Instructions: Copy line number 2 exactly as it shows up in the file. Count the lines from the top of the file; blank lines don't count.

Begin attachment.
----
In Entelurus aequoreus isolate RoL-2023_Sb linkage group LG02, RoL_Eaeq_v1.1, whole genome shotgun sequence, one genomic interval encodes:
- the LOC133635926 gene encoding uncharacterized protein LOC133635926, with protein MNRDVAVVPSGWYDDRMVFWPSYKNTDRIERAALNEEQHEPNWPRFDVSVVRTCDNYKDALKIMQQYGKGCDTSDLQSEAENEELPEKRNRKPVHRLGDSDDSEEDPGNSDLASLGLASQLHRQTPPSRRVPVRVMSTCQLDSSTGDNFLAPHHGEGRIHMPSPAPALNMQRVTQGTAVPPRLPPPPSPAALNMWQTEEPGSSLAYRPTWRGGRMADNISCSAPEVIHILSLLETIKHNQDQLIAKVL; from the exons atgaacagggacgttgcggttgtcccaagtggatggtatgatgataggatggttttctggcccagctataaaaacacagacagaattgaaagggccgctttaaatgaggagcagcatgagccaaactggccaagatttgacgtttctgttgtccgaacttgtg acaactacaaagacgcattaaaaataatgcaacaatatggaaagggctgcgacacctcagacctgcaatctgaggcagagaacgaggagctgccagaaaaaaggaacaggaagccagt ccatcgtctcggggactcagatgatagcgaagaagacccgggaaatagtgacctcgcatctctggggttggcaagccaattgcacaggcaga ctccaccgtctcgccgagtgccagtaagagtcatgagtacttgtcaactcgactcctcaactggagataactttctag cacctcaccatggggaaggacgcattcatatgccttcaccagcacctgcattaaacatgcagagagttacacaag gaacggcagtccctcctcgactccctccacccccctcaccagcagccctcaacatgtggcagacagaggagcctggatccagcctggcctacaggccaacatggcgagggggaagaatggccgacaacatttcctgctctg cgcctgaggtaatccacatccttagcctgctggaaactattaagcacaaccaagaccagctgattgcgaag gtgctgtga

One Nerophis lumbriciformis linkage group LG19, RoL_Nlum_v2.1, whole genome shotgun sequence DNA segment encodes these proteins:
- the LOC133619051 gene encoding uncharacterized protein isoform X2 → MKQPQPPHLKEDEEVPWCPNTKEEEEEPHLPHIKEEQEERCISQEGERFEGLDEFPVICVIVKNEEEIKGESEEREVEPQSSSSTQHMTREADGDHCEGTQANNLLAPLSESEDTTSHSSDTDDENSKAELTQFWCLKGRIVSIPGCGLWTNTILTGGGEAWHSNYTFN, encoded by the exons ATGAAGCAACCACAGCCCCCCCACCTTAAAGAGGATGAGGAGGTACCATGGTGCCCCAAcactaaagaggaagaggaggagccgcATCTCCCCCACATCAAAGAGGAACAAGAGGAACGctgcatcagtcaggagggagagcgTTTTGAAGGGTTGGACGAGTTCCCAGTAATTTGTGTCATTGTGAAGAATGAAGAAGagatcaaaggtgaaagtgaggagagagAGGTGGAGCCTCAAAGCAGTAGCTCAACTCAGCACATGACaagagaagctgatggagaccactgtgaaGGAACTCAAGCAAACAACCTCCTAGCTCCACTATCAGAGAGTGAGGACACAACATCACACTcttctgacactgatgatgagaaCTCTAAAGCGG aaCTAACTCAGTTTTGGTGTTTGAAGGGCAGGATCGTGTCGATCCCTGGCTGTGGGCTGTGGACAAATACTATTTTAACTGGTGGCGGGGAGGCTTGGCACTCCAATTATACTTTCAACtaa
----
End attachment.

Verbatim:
- the LOC133635926 gene encoding uncharacterized protein LOC133635926, with protein MNRDVAVVPSGWYDDRMVFWPSYKNTDRIERAALNEEQHEPNWPRFDVSVVRTCDNYKDALKIMQQYGKGCDTSDLQSEAENEELPEKRNRKPVHRLGDSDDSEEDPGNSDLASLGLASQLHRQTPPSRRVPVRVMSTCQLDSSTGDNFLAPHHGEGRIHMPSPAPALNMQRVTQGTAVPPRLPPPPSPAALNMWQTEEPGSSLAYRPTWRGGRMADNISCSAPEVIHILSLLETIKHNQDQLIAKVL; from the exons atgaacagggacgttgcggttgtcccaagtggatggtatgatgataggatggttttctggcccagctataaaaacacagacagaattgaaagggccgctttaaatgaggagcagcatgagccaaactggccaagatttgacgtttctgttgtccgaacttgtg acaactacaaagacgcattaaaaataatgcaacaatatggaaagggctgcgacacctcagacctgcaatctgaggcagagaacgaggagctgccagaaaaaaggaacaggaagccagt ccatcgtctcggggactcagatgatagcgaagaagacccgggaaatagtgacctcgcatctctggggttggcaagccaattgcacaggcaga ctccaccgtctcgccgagtgccagtaagagtcatgagtacttgtcaactcgactcctcaactggagataactttctag cacctcaccatggggaaggacgcattcatatgccttcaccagcacctgcattaaacatgcagagagttacacaag gaacggcagtccctcctcgactccctccacccccctcaccagcagccctcaacatgtggcagacagaggagcctggatccagcctggcctacaggccaacatggcgagggggaagaatggccgacaacatttcctgctctg cgcctgaggtaatccacatccttagcctgctggaaactattaagcacaaccaagaccagctgattgcgaag gtgctgtga